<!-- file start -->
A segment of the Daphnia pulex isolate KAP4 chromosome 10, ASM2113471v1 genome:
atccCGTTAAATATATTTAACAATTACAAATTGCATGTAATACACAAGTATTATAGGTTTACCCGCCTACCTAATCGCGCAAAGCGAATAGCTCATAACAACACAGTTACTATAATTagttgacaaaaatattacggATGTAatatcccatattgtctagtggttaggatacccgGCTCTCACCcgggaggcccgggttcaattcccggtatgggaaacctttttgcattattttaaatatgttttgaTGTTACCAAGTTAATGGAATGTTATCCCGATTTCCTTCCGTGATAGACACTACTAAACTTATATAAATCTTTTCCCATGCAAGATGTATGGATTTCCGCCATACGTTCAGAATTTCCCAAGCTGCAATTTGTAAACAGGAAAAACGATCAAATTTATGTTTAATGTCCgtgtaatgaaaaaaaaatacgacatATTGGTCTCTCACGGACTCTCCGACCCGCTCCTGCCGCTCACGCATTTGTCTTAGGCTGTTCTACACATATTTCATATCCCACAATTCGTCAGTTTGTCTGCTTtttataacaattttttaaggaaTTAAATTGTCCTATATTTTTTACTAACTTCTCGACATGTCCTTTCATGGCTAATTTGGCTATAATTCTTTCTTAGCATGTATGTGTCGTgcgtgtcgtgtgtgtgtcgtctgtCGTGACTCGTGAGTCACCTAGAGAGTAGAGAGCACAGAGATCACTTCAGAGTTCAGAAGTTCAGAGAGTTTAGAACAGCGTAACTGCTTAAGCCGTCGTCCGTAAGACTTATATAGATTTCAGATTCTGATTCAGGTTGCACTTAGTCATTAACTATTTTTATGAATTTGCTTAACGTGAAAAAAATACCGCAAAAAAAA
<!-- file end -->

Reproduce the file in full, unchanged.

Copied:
A segment of the Daphnia pulex isolate KAP4 chromosome 10, ASM2113471v1 genome:
atccCGTTAAATATATTTAACAATTACAAATTGCATGTAATACACAAGTATTATAGGTTTACCCGCCTACCTAATCGCGCAAAGCGAATAGCTCATAACAACACAGTTACTATAATTagttgacaaaaatattacggATGTAatatcccatattgtctagtggttaggatacccgGCTCTCACCcgggaggcccgggttcaattcccggtatgggaaacctttttgcattattttaaatatgttttgaTGTTACCAAGTTAATGGAATGTTATCCCGATTTCCTTCCGTGATAGACACTACTAAACTTATATAAATCTTTTCCCATGCAAGATGTATGGATTTCCGCCATACGTTCAGAATTTCCCAAGCTGCAATTTGTAAACAGGAAAAACGATCAAATTTATGTTTAATGTCCgtgtaatgaaaaaaaaatacgacatATTGGTCTCTCACGGACTCTCCGACCCGCTCCTGCCGCTCACGCATTTGTCTTAGGCTGTTCTACACATATTTCATATCCCACAATTCGTCAGTTTGTCTGCTTtttataacaattttttaaggaaTTAAATTGTCCTATATTTTTTACTAACTTCTCGACATGTCCTTTCATGGCTAATTTGGCTATAATTCTTTCTTAGCATGTATGTGTCGTgcgtgtcgtgtgtgtgtcgtctgtCGTGACTCGTGAGTCACCTAGAGAGTAGAGAGCACAGAGATCACTTCAGAGTTCAGAAGTTCAGAGAGTTTAGAACAGCGTAACTGCTTAAGCCGTCGTCCGTAAGACTTATATAGATTTCAGATTCTGATTCAGGTTGCACTTAGTCATTAACTATTTTTATGAATTTGCTTAACGTGAAAAAAATACCGCAAAAAAAA